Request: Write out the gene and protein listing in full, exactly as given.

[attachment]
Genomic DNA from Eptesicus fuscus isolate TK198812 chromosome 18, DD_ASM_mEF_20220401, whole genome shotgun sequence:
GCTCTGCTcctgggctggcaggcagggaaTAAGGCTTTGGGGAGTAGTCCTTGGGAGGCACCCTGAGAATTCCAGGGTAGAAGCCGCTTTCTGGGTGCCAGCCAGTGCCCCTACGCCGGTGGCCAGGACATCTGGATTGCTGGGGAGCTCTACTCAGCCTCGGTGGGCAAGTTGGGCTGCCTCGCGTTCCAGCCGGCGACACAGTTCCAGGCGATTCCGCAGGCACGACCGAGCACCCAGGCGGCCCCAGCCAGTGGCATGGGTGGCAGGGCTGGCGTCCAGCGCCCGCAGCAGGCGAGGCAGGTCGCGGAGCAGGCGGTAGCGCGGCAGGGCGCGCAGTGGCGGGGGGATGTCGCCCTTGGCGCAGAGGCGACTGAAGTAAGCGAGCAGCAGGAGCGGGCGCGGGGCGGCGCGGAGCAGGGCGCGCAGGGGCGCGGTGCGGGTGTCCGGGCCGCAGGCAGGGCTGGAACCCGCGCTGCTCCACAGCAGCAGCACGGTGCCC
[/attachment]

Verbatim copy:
Genomic DNA from Eptesicus fuscus isolate TK198812 chromosome 18, DD_ASM_mEF_20220401, whole genome shotgun sequence:
GCTCTGCTcctgggctggcaggcagggaaTAAGGCTTTGGGGAGTAGTCCTTGGGAGGCACCCTGAGAATTCCAGGGTAGAAGCCGCTTTCTGGGTGCCAGCCAGTGCCCCTACGCCGGTGGCCAGGACATCTGGATTGCTGGGGAGCTCTACTCAGCCTCGGTGGGCAAGTTGGGCTGCCTCGCGTTCCAGCCGGCGACACAGTTCCAGGCGATTCCGCAGGCACGACCGAGCACCCAGGCGGCCCCAGCCAGTGGCATGGGTGGCAGGGCTGGCGTCCAGCGCCCGCAGCAGGCGAGGCAGGTCGCGGAGCAGGCGGTAGCGCGGCAGGGCGCGCAGTGGCGGGGGGATGTCGCCCTTGGCGCAGAGGCGACTGAAGTAAGCGAGCAGCAGGAGCGGGCGCGGGGCGGCGCGGAGCAGGGCGCGCAGGGGCGCGGTGCGGGTGTCCGGGCCGCAGGCAGGGCTGGAACCCGCGCTGCTCCACAGCAGCAGCACGGTGCCC